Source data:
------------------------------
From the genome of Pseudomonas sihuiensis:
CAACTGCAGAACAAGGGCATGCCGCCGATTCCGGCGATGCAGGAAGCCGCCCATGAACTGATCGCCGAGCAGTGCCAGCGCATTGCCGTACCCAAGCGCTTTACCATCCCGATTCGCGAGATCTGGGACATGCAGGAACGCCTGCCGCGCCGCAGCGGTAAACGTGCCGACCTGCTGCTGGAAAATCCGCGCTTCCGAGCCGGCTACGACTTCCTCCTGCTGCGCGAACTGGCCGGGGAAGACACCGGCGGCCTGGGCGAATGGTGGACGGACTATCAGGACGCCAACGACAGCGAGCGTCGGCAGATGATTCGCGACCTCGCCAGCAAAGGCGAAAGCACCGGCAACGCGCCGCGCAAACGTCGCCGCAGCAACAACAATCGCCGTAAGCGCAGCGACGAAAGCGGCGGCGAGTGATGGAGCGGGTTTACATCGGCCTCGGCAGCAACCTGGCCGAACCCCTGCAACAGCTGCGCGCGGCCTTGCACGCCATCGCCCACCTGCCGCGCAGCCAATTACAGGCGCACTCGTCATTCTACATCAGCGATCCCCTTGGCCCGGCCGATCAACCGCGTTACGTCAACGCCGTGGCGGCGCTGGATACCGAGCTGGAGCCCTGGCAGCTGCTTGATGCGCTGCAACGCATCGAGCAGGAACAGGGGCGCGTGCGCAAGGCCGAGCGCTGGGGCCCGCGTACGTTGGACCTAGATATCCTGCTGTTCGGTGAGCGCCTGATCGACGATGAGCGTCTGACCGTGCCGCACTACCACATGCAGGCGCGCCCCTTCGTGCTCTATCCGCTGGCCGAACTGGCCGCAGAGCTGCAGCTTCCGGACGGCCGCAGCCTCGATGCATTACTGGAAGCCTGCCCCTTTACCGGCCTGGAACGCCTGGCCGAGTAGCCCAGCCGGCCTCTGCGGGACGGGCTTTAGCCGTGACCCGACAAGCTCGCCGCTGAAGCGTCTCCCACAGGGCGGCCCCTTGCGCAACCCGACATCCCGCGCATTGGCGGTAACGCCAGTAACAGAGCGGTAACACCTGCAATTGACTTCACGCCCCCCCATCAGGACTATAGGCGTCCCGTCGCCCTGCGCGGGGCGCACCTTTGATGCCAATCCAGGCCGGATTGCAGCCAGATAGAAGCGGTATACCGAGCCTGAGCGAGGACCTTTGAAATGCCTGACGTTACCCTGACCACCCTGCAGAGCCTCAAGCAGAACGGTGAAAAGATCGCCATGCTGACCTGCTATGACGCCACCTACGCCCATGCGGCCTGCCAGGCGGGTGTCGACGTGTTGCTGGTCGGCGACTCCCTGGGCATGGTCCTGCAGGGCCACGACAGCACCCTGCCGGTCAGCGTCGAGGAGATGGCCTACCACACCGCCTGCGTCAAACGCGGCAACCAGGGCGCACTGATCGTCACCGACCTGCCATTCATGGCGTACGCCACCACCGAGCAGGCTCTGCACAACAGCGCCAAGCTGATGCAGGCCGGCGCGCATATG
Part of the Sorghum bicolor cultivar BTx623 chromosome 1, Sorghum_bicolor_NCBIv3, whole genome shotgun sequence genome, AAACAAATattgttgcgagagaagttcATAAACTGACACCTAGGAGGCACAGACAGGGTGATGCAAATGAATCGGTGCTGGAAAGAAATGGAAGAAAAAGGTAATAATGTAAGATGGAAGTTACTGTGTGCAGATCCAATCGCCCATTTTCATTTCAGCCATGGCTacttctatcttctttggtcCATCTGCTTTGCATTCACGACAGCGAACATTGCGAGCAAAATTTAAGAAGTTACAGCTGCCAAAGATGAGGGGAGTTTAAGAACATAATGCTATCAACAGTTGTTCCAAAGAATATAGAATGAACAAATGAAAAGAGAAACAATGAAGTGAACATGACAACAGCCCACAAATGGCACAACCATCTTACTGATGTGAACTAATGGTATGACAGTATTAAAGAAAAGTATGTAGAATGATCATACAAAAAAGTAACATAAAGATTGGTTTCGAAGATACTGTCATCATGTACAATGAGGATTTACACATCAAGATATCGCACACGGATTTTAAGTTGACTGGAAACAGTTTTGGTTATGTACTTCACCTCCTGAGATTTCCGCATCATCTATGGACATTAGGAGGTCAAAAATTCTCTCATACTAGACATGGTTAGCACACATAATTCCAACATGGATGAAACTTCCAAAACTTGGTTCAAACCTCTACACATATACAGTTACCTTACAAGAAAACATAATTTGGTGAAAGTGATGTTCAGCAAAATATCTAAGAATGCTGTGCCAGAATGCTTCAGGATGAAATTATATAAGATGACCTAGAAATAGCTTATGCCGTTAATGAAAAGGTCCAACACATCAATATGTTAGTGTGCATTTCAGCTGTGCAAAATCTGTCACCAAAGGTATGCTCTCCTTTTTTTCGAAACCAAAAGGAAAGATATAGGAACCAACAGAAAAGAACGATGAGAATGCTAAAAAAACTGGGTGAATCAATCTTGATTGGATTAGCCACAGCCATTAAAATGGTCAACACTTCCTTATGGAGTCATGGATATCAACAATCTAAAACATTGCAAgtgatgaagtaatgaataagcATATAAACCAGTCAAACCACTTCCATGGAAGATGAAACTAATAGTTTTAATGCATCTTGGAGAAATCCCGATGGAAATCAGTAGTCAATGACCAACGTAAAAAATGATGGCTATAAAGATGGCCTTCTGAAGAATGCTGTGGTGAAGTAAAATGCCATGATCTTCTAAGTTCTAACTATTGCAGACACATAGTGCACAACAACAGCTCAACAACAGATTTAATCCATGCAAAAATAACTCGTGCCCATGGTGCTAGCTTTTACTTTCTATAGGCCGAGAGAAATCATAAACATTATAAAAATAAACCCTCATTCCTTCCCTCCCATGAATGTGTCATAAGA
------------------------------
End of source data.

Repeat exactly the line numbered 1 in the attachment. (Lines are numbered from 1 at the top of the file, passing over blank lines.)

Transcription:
From the genome of Pseudomonas sihuiensis: